Di Bianco: Banners are so often a part of your performances and installations. Can you say something about this act of unfurling them—heroism, idealism—and the lettering: ‘What kind of passion, Piero’? In the voiceover text there’s also the phrase ‘the compassionate body’.
Barrio: We are not performance artists, but we enjoy performing. When you arrive in a place it’s always different; you employ a space for a certain number of hours. We started to want or need our own space to take with us, something that gives us some kind of protection. Textiles are very light, small enough to fold and carry in hand luggage. So, in 2001, we started making the banners out of cheap cloth.
Mayer: They are very raw and rough, not elaborate or delicate pieces. We never spend much time installing them and always start hanging with an edge so that they touch the floor—we try to avoid them looking like images or curtains.
Barrio: And the sentences or concepts on the banners are condensations of exchanges between us and other artists, and different sources—books, songs. They are sentences that accompany us. Since they are such a large format, they alter the architecture in a very strong way. When they go round corners you automatically have a curved soft corner. The architecture is softened. Accoustics are also improved.
Mayer: The banners can ‘carry’ concepts with us in the space. They are like things you want to have present when you perform.
Barrio: Re-using the same banners in different locations can be a great fictional pretension, challenging continuity of time / space from the felt experience and from the video. The banners link the spaces.
Di Bianco: Your style of lettering on these banners is a messy, activist aesthetic rather than an official language, maybe mimicking or deconstructing the act of producing a flag or slogan. How does hanging banners relate to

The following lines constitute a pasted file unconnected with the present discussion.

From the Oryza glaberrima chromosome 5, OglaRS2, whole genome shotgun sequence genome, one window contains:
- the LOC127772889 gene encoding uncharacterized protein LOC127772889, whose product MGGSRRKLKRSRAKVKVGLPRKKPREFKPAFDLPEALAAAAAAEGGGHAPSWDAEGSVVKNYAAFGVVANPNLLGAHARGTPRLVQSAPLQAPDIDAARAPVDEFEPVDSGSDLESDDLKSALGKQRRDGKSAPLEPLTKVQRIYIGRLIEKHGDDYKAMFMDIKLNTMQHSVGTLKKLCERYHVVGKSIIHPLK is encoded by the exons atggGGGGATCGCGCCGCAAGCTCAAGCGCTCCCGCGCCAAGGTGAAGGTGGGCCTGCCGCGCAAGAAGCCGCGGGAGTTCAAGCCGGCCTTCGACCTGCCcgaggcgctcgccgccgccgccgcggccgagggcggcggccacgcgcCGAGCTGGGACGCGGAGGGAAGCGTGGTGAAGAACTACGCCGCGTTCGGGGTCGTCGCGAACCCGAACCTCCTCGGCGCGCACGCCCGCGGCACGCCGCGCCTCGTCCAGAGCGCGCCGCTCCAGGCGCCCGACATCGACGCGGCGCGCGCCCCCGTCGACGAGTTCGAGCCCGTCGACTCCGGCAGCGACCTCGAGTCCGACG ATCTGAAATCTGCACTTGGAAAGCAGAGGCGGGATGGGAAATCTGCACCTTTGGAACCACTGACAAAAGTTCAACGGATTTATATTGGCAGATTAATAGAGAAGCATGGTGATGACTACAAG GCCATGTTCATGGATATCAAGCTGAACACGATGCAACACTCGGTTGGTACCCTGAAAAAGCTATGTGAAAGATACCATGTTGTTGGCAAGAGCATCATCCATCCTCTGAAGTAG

a proposed politic?
Barrio: We look for a way of writing suitable for each thought. One aspect of this video that I like a lot is that it shows the moment of unfolding the banner outdoors – it’s a moment of struggle. Even though you’ve committed to sharing these concepts or sentences on a banner, it doesn’t mean that everything is complete or easy; you also have to decide how it belongs in the space, how to hang it, and so on.
Mayer: There is a clumsiness in the act. The video starts with these two guys unfolding the banner, and of course it’s upside down, so someone has to come into the frame to help. It refers to this heroic moment but it’s full of clumsiness and it takes a really long time.
Barrio: Then there is the wind…
Mayer: It becomes difficult to read. In some moments fragments of text, like ‘la casa es negra’, pop out. Then it’s hard to read that it is ‘comunes y intereses y aspiraciones y...’ [common and concerns and aspirations and...]’.
Anita Di Bianco is an artist based in Berlin